Smart contract wallets, based on contract accounts instead of externally-owned accounts (EOA), offers enhanced security, usability and interoperability for Ethereum users.
- Smart contract wallets, primarily on Ethereum, offer enhanced security, usability, and interoperability compared to regular wallets.
- By controlling a smart contract holding funds, users can recover accounts without seed phrases, set transfer limits, and utilize multi-signature transactions.
- Smart contract wallets can also interact directly with decentralized applications (DApps) and enable features like gasless transactions and batched transactions.
Join us in showcasing the cryptocurrency revolution, one newsletter at a time. Subscribe now to get daily news and market updates right to your inbox, along with our millions of other subscribers (that’s right, millions love us!) — what are you waiting for?
What Are Smart Contract Wallets?
Imagine smart contract wallets like owning your personal smart contract that manages your wallet. This allows you to manage your funds in a more convenient way than with the current wallet offerings.
How Smart Contract Wallets Differ From Regular Wallets
To understand how smart contract wallets differ from regular wallets, let’s compare them in terms of security, usability and interoperability.
Benefits of Smart Contract Wallets
Smart contract wallets are not only more secure, user-friendly and interoperable than regular wallets, but they also have the potential to boost DeFi adoption. Some of the benefits of using smart contract wallets for DeFi are:
Lower Gas Fees
Better User Experience
Enhanced Security and Account Recovery
All of these factors can help boost DeFi adoption by attracting new users to DeFi, increasing the confidence of current users, and fostering innovation and collaboration across DeFi DApps in different blockchain ecosystems.
Risks Of Smart Contract Wallets
As smart contracts are essentially code written by humans, they can contain errors, bugs or vulnerabilities. They are also exposed to operational risks or reliability issues. Smart contract wallets can be exposed to:
- Malicious modules: Smart contract wallets utilize modules to control their functions and features. These modules may, unbeknownst to the user, contain backdoors that allow for phishing or other attacks.
- Wallet control outside of the owner: Using a third party to deploy a smart contract wallet could mean that the owner does not have exclusive control based on the way the wallet is deployed.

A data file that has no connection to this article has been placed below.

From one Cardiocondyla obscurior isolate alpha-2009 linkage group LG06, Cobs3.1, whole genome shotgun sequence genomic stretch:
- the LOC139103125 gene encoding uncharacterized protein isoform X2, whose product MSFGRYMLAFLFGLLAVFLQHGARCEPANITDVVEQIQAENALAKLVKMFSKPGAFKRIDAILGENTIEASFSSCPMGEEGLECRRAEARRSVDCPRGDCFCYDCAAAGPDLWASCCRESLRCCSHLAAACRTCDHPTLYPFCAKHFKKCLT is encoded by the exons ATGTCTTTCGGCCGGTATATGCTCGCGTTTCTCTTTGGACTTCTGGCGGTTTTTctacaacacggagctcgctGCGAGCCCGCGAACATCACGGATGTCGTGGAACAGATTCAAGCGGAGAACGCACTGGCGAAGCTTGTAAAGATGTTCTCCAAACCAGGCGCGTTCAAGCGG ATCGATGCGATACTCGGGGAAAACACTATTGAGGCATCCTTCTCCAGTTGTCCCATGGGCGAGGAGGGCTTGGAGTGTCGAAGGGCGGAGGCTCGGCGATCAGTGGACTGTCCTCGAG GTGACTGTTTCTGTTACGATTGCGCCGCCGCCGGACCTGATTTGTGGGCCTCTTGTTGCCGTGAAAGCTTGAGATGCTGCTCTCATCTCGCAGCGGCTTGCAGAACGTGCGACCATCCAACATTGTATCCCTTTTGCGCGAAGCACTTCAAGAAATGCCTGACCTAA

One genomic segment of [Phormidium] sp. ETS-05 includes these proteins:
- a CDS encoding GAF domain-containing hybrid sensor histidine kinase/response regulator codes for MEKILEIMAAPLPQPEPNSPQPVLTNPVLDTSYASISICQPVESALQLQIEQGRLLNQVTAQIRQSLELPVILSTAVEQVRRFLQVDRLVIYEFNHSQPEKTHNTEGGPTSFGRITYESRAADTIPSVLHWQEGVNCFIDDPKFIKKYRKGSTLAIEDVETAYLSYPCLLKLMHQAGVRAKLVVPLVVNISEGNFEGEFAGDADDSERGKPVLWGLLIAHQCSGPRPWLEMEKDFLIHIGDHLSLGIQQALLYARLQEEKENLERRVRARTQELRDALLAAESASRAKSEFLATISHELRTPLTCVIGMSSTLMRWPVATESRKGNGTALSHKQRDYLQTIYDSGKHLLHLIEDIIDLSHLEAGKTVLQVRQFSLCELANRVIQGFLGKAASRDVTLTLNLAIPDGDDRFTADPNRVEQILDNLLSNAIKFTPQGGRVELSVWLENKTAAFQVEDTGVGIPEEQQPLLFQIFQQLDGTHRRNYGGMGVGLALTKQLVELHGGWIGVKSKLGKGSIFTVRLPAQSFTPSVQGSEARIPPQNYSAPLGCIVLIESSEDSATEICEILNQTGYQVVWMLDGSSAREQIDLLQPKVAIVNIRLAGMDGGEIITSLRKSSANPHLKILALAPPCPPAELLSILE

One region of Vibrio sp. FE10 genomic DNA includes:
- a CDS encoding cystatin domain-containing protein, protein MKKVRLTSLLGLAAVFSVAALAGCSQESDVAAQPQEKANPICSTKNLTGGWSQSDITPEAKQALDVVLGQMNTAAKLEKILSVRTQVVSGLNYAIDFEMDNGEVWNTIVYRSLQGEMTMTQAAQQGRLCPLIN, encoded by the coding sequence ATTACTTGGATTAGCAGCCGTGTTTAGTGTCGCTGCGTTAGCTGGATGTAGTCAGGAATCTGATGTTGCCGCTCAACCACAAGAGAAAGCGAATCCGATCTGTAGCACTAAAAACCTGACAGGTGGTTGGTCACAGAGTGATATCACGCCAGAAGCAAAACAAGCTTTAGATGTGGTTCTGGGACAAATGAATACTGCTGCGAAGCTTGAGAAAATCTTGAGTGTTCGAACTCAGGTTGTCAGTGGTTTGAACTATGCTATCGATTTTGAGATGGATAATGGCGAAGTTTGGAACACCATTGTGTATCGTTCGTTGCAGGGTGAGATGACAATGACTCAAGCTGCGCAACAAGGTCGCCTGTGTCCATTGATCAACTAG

- DApp Integrations: Improperly designed integrations with dApps can make wallets susceptible to malicious transactions.
- Phishing: Attackers may attempt to obtain multi-signature data from wallet users through phishing attacks which can result in funds being transferred without the user’s knowledge.
Here are steps you can follow to mitigate the risk of a smart contract wallet exploit:
- Complete security audits on all code relating to the wallet
- Follow secure code deployment standards.
- Verify the addresses you interact with before signing any transactions.
- Verify transactions before signing.
- Confirm dApps' integrity.
- Understand the purpose and capabilities of each module in your smart contract wallet.
- Be aware of the trade-offs between flexibility and security when deploying smart contract wallets.
- Stay vigilant against phishing scams.
- Keep an eye on your transaction history to spot any malicious transaction data early.
- Access smart contract wallet apps through official websites.
What Is ERC-4337 and What Does It Mean for Smart Contract Wallets?
Popular Smart Contract Wallets
Some of the popular smart contract wallets are:
Instadapp is a DeFi interface which allows users to easily access a wide range of DeFi DApps. Under the hood, Instadapp uses DeFi Smart Accounts (DSAs) which is a smart contract wallet which the user controls to interact with the various supported DApps on Instadapp. In 2023, Instadapp took it one step further by launching Avocado Wallet, a smart contract wallet with in-built account abstraction features. Avocado runs on the Avocado Network, a cross-chain liquidity network that aims to solve the liquidity fragmentation problem and enable seamless transfers of assets across different chains. Avocado Network will leverage Instadapp’s DeFi Smart Accounts (DSA) architecture and smart accounts to provide a unified interface for users and developers to interact with multiple chains.
Biconomy is a platform that provides plug-and-play APIs to simplify the web3 experience. It enables meta transactions, gasless transactions and relayer networks for various DeFi protocols and applications. Biconomy also offers their SDK modules for developers to build scalable and user-friendly DApps, such as smart contract wallets. Biconomy SDK allows these smart contract wallets to be deployed easily with account abstraction support. For example, wallets deployed using Biconomy’s SDK can easily integrate social logins as well as take advantage of DApps with in-built account abstraction related features such as gasless or bundled transactions.